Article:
Trading Advantage, what's really happening

All this renewed talk about positioning advantage has me wondering about what’s really going on with positioning in the fiction. Folks hate theoretical but I want to use one to ask my question.

You have a spear. I positioned with my hand and somehow gained advantage on you. I’m all up in your grill. I also happen to have a knife in my other hand. We do some stuff and then I want to strike you with my knife. Uh oh, I switched weapons to my knife, ceding advantage to you! I was all up in your face but when I went to stab with my knife I’m now looking at the tip of your spear and a very high Ob penalty.

So what happened? I’m fine with the fact that it happened. And I know BW isn’t trying to realistically simulate anything but I still need to know what happened so that I can see it in my mind.

Anyone wanna help my imagination out?

Shifting your balance to be able to put your strength behind your knife rather than your free hand gave your opponent the much-needed opportunity to back up and get the breathing room he needs to keep you at bay with his spear. Your attention was split and he made a move.

It’s impossible for me to conceptualize Burning Wheel Fight! mechanics without constantly reminding myself “everyone’s always moving.” Otherwise they make no sense.

Yeah, that works alright. It’s also helpful for me now that I know you can switch weapons at the top of the exchange for the VfP and not cede advantage, as I discovered in that other thread. So that tells me that if I want to switch to the knife, it’s best to wait for the new exchange so I dont give you the fat bonuses for your spear.

Anyone else?

As Ben says, you would have to move your center of gravity to change from grappling to stabbing or slashing with a knife. That presents an opportunity, that your opponent always takes advantage of.

At the table, I hope you take better advantage of your lucky engage: Maintain the advantage with your hands for the exchange (getting that spear wielder on the ground, disarmed, locked, damage her armor, or even wound her lightly), then switch to the knife as you vie for position to stab her brutally in the next exchange. Since your opponent is obviously heavily wounded, sick nigh unto death, or hopelessly unskilled, it should present no hypothetical problems.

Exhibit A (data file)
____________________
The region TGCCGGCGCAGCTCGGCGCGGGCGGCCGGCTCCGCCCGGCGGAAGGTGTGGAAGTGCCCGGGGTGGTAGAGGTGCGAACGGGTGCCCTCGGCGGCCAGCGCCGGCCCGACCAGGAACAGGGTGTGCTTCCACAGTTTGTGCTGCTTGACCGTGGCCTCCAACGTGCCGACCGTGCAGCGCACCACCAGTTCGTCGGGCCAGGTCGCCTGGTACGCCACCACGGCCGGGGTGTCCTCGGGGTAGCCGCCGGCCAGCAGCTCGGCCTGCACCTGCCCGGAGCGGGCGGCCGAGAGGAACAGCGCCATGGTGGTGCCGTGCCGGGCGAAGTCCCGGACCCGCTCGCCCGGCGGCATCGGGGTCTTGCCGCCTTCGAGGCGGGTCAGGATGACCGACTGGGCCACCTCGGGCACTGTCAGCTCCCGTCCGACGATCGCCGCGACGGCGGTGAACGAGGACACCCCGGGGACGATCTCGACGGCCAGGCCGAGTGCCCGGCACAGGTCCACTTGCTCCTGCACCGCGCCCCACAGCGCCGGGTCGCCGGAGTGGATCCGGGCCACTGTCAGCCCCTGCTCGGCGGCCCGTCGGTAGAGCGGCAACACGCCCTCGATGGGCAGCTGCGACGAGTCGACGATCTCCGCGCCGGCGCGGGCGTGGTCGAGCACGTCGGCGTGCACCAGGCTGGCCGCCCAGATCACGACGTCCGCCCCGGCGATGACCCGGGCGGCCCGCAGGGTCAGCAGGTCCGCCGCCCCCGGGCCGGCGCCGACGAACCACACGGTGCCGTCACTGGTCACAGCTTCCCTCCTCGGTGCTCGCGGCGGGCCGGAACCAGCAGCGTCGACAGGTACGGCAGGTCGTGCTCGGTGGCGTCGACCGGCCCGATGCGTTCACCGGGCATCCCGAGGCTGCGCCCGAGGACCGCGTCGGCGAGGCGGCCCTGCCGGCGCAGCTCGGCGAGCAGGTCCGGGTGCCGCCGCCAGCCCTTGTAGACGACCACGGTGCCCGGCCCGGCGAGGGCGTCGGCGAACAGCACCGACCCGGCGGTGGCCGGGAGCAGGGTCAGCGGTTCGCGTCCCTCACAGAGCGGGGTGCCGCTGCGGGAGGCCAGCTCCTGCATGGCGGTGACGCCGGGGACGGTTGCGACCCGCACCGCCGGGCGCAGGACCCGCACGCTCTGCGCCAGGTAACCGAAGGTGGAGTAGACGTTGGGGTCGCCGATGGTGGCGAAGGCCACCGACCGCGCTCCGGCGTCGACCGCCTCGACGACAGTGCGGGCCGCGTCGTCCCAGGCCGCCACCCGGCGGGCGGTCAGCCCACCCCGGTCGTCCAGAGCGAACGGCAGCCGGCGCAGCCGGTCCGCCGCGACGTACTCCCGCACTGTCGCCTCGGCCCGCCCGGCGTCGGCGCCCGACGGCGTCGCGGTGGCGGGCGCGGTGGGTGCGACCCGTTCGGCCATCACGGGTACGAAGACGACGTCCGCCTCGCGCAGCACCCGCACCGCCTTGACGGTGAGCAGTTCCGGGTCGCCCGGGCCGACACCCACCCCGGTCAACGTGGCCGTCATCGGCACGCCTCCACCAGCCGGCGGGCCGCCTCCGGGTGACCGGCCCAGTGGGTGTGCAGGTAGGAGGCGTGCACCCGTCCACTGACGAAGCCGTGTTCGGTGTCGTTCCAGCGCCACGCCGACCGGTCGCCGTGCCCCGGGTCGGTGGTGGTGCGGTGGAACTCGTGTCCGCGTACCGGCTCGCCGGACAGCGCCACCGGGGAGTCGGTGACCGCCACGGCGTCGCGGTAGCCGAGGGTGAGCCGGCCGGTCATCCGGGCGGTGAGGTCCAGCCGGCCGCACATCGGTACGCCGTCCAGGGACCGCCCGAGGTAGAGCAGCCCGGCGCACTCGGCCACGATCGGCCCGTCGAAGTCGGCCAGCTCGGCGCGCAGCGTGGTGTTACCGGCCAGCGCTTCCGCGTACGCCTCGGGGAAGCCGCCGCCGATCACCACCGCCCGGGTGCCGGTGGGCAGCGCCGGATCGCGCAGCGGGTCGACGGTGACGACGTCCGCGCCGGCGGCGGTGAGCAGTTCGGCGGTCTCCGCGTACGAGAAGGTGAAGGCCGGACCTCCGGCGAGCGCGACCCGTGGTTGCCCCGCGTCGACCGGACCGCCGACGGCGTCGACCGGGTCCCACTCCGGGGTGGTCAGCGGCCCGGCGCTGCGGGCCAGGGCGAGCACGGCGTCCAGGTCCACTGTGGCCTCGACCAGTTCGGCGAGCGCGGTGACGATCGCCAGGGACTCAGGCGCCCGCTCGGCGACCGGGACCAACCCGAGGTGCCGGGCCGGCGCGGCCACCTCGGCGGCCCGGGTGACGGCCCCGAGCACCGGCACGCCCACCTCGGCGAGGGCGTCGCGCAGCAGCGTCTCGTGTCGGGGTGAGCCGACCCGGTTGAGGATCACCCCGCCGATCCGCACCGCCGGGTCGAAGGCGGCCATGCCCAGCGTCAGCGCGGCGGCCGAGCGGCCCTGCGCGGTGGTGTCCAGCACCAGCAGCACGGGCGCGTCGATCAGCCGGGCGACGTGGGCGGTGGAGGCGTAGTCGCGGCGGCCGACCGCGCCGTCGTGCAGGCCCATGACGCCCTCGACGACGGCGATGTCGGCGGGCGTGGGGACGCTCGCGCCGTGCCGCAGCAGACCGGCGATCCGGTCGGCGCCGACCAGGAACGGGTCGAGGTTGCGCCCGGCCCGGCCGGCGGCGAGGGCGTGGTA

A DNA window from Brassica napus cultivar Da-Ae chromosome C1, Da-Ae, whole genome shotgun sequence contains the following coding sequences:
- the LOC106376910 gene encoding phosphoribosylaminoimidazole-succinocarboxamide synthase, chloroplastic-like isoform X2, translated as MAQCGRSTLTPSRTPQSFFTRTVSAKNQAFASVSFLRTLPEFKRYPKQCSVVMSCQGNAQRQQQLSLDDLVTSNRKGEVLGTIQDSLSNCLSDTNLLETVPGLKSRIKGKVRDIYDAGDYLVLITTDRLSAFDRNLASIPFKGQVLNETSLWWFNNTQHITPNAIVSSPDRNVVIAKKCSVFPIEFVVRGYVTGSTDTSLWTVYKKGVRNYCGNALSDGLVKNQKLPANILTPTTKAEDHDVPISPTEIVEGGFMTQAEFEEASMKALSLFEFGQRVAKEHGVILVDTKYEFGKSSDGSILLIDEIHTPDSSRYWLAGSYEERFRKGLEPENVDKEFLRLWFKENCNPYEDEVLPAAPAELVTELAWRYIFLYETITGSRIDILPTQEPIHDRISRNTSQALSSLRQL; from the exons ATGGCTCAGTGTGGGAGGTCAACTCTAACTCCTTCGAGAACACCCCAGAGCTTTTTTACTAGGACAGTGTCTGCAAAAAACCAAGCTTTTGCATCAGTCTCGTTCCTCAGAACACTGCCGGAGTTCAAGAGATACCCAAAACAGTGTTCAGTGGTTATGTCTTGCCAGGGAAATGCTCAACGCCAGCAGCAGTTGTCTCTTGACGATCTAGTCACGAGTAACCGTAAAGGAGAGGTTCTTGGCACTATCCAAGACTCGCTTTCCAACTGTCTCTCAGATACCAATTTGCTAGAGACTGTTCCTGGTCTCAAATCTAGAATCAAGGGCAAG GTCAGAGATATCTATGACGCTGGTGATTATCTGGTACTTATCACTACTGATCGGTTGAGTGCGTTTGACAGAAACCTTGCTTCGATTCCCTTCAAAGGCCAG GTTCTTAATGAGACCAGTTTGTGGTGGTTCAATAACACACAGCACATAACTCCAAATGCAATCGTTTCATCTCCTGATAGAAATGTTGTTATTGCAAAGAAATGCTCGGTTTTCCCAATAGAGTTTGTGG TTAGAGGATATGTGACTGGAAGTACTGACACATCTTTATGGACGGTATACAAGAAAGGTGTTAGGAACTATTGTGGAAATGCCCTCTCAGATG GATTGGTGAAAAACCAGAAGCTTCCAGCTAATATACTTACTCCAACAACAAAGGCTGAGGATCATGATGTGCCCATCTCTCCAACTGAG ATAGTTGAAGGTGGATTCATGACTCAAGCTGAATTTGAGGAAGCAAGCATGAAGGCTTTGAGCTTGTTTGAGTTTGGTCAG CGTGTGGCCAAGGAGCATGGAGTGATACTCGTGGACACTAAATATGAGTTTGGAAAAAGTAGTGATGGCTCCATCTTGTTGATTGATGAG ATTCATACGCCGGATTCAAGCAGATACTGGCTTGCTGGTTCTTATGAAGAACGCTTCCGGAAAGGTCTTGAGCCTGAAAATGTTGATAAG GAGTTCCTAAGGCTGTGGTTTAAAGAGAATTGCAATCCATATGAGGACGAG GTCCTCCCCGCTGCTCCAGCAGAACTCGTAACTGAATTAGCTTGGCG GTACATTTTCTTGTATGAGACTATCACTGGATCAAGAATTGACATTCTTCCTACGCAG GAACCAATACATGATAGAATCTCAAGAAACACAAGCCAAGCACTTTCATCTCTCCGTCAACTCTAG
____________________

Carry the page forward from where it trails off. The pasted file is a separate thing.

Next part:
If it helps, you’re not switching weapons in the rules-sense. While you Vie for Position, you are tussling over the advantage with the gestalt of the result of the previous exchange and whichever weapon you already have to hand that you want to use to your best advantage in the next exchange. This is the natural flow of the combat. Switching weapons mid-exchange breaks the rhythm of combat, and you are–rightly–heavily penalized for it.

In one sense, you’re planning the whole combat on two levels: “I’ll knock him down, then stab him in the neck” is planning for two exchanges. “Rush in, grab his arm, twist the spear out of his grip, push him over and punch him” is “Charge, lock, disarm, push, strike,” the details of the “I’ll knock him down” exchange. If it all goes horribly wrong, I get a chance to plan for the next (two) exchanges when we next vie for position.

As always, your input is awesome Alexander. Thank you for the thoroughness.

Between Alexander and Ben, I’m comfortable with this topic now. Thanks guys!

… and yet if we assume someone who is brawling can do a left-right combo they don’t cede advantage or someone who changes from a thrust to a slash with a knife also doesn’t cede. What I’m going with is as long as the weapon length does not change you can switch without ceding, thought this is contrary to the rules. Otherwise how to I rationalize two-fisted weapon training in which you strike with 2 weapons at the same time?

I agree that this leaves the serious switching for tops of exchanges, which is the way it should be.

Another way to handle knife and brawling fighting (which is where most of my problems are coming from) is to simply ForK in the knife into the Brawling roll.